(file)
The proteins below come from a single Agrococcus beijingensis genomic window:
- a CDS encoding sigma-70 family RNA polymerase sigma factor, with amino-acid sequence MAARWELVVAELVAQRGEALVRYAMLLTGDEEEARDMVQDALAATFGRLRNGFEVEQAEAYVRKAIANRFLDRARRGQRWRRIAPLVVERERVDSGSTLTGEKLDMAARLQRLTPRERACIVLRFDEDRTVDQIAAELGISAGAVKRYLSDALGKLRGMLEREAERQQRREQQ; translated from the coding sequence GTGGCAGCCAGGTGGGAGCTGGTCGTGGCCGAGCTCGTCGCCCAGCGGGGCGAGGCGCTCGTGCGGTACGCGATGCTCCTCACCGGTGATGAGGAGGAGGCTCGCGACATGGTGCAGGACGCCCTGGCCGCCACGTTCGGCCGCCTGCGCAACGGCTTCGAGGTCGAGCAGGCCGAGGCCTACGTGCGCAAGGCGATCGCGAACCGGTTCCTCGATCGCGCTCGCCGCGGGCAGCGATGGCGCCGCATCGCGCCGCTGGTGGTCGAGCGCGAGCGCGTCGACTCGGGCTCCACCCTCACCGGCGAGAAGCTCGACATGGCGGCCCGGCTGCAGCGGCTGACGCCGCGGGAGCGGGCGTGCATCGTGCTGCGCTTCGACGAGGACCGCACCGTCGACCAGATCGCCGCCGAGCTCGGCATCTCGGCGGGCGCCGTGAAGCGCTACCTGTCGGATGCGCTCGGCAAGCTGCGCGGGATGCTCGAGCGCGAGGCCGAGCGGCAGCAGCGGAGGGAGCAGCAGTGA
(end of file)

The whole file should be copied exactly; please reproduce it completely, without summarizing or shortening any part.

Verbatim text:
The proteins below come from a single Agrococcus beijingensis genomic window:
- a CDS encoding sigma-70 family RNA polymerase sigma factor, with amino-acid sequence MAARWELVVAELVAQRGEALVRYAMLLTGDEEEARDMVQDALAATFGRLRNGFEVEQAEAYVRKAIANRFLDRARRGQRWRRIAPLVVERERVDSGSTLTGEKLDMAARLQRLTPRERACIVLRFDEDRTVDQIAAELGISAGAVKRYLSDALGKLRGMLEREAERQQRREQQ; translated from the coding sequence GTGGCAGCCAGGTGGGAGCTGGTCGTGGCCGAGCTCGTCGCCCAGCGGGGCGAGGCGCTCGTGCGGTACGCGATGCTCCTCACCGGTGATGAGGAGGAGGCTCGCGACATGGTGCAGGACGCCCTGGCCGCCACGTTCGGCCGCCTGCGCAACGGCTTCGAGGTCGAGCAGGCCGAGGCCTACGTGCGCAAGGCGATCGCGAACCGGTTCCTCGATCGCGCTCGCCGCGGGCAGCGATGGCGCCGCATCGCGCCGCTGGTGGTCGAGCGCGAGCGCGTCGACTCGGGCTCCACCCTCACCGGCGAGAAGCTCGACATGGCGGCCCGGCTGCAGCGGCTGACGCCGCGGGAGCGGGCGTGCATCGTGCTGCGCTTCGACGAGGACCGCACCGTCGACCAGATCGCCGCCGAGCTCGGCATCTCGGCGGGCGCCGTGAAGCGCTACCTGTCGGATGCGCTCGGCAAGCTGCGCGGGATGCTCGAGCGCGAGGCCGAGCGGCAGCAGCGGAGGGAGCAGCAGTGA